Politics, Azerbaijan Front Line

'Armenia deploys terror groups PKK, ASALA to occupied areas'

In attacking Azerbaijan, Armenia should first think about its own people, as ultimately they will suffer, says ambassador

Jeyhun Aliyev  | 28.09.2020 - Update : 29.09.2020
'Armenia deploys terror groups PKK, ASALA to occupied areas'


Armenia brought and weaponized terrorist groups to the occupied territories of Azerbaijan, including the PKK and the so-called Armenian Secret Army for the Liberation of Armenia, or ASALA, Azerbaijan's envoy to Turkey told Anadolu Agency.

The PKK is responsible for some 40,000 deaths – including women, children, and infants – in its decades-long terror campaign, while ASALA is responsible for the murder of dozens of Turkish diplomats in targeted terrorist assassinations.

"They [Armenia] adopted a new national security strategy which specifically indicated that they want to occupy new territories of Azerbaijan," Ambassador Khazar Ibrahim said in an interview amid the weekend eruption of violence along the Armenia-Azerbaijan frontier.

Border clashes broke out early Sunday when Armenian forces targeted Azerbaijani civilian settlements and military positions, leading to casualties.

Noting the recent Armenian aggression against Azerbaijan this July, when Armenian forces attacked the northwestern border province of Tovuz – an Azerbaijani territory some distance from the illegally occupied Upper Karabakh (Nagorno-Karabakh) and seven other regions – Ibrahim said this time, Armenia started its provocations right from the occupied territories.

This July, Armenian cease-fire violations martyred 12 Azerbaijani troops and wounded four others. Clashes in the region flared up again on Sept. 21 when an Azerbaijani soldier was martyred, and another was injured.

Clashes in the region flared up again on Sept. 21 when an Azerbaijani soldier was martyred, and another injured.

"And we know that within the last several months, Armenia started a volunteer program gathering the people, providing them with training, including women."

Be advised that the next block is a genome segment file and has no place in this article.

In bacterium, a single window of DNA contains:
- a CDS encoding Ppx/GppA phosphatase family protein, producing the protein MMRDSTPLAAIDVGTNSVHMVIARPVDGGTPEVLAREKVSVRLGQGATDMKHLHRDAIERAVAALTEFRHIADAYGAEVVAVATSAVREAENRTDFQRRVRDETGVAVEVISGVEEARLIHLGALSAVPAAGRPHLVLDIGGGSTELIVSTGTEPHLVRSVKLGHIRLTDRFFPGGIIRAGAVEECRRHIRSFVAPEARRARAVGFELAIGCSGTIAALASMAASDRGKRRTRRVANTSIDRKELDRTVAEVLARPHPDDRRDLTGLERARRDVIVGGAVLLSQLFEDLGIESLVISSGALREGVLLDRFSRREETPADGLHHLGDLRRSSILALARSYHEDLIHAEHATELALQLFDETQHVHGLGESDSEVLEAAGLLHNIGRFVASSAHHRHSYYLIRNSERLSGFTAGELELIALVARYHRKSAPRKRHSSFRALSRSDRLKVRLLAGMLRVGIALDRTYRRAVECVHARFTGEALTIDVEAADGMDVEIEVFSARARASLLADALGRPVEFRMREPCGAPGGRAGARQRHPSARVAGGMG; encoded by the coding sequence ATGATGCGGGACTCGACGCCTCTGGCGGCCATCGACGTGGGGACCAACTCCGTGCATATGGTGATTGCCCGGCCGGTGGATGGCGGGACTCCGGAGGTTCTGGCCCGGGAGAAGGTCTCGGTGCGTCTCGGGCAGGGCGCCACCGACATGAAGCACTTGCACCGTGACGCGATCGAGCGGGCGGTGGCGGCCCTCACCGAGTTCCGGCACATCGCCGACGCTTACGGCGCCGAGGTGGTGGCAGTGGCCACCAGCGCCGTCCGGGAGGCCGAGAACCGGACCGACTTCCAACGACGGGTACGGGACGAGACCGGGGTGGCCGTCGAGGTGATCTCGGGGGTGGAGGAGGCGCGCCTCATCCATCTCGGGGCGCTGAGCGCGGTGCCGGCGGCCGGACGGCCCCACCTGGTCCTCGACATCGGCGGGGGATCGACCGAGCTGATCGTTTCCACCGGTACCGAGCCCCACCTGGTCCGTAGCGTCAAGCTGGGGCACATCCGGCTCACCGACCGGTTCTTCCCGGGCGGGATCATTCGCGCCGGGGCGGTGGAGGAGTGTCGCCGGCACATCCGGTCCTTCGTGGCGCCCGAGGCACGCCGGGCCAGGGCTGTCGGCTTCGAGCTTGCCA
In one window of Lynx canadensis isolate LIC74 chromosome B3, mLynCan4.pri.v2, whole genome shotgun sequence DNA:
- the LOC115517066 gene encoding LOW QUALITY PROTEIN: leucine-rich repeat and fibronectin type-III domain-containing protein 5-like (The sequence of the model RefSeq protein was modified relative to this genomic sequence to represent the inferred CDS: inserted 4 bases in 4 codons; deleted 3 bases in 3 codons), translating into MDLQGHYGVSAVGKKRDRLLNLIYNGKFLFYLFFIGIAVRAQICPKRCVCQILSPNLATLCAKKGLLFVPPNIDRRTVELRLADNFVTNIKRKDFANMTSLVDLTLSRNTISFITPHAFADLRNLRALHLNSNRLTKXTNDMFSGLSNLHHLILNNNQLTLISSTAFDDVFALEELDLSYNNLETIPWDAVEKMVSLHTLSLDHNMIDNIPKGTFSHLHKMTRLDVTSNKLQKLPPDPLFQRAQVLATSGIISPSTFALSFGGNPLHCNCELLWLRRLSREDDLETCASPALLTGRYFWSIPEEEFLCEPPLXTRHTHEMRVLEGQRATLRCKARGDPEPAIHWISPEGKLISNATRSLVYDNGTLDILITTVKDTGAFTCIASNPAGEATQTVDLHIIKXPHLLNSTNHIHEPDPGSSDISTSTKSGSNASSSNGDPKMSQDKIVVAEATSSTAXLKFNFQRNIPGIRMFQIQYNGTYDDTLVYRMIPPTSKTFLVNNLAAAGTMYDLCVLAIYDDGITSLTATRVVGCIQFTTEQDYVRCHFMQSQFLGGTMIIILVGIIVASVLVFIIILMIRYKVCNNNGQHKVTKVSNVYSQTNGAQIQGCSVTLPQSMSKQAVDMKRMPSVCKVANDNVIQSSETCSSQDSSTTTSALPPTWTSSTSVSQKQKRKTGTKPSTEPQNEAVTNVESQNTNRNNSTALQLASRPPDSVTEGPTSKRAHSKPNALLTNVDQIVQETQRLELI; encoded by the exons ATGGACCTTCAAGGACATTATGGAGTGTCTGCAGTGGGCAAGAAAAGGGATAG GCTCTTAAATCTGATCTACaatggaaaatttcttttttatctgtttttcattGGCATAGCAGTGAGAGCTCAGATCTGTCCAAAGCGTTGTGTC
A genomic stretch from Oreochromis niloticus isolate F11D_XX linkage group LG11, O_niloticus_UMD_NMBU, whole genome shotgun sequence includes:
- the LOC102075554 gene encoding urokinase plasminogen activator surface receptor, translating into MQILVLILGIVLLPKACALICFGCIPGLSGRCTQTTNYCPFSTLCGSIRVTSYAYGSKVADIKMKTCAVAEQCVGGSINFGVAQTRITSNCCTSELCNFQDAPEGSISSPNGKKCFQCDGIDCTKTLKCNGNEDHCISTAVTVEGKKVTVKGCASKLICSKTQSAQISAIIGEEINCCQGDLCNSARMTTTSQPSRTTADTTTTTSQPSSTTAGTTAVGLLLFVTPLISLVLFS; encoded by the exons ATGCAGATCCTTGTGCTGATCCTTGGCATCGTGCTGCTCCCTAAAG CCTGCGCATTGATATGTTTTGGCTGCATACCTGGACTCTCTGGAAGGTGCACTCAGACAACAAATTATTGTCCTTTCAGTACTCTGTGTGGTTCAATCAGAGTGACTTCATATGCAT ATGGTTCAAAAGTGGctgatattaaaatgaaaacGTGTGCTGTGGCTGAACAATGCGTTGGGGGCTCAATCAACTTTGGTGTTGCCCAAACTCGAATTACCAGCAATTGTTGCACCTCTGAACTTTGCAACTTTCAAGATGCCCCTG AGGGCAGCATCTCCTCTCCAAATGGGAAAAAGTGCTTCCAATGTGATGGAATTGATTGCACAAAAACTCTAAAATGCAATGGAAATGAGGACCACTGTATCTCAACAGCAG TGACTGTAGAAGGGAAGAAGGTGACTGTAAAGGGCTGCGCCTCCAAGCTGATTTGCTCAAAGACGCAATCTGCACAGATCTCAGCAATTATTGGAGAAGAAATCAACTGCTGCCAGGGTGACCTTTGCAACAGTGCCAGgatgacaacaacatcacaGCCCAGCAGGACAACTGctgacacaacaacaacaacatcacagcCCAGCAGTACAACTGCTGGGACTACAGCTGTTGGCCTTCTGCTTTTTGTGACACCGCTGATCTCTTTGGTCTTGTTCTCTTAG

The diplomat warned that his country will not tolerate such provocations, and will respond in force.

"The provocation by the Armenian Armed Forces was answered overwhelmingly, and already the Azerbaijani Armed Forces liberated seven occupied villages of Azerbaijan in Fuzuli and Jabrail," he said.

Attacks on civilians

Ibrahim stressed that the Armenian Armed Forces together with the terrorist groups they cooperate with "do not shy away" from deliberately attacking civilians.

He said that this time the Azerbaijani side again suffered casualties and losses among both servicemen and civilians.

In a statement, Azerbaijan’s attorney general said that several servicemen were martyred and wounded in clashes, adding that total of 19 civilians were injured so far.

In a written statement, Azerbaijan’s Defense Ministry assured that the Azerbaijani army is not targeting civilians, unlike the Armenian side.

‘1 nation, 2 states'

Hailing the Turkish government and nation’s "unwavering" support for the "just position of Azerbaijan” – as the two are like “one nation, two states” –Ibrahim said: "As always, Turkey stands by Azerbaijan, and Azerbaijan stands by Turkey."

He said the Azerbaijani and Turkish leaders spoke on the phone today, when Turkish President Recep Tayyip Erdogan again stressed the countries’ brotherly relations and very clearly stated that Armenia was the occupying force.

Armenia's latest violations along the border with Azerbaijan in occupied Nagorno-Karabakh show that it poses the greatest threat to regional peace, Erdogan said.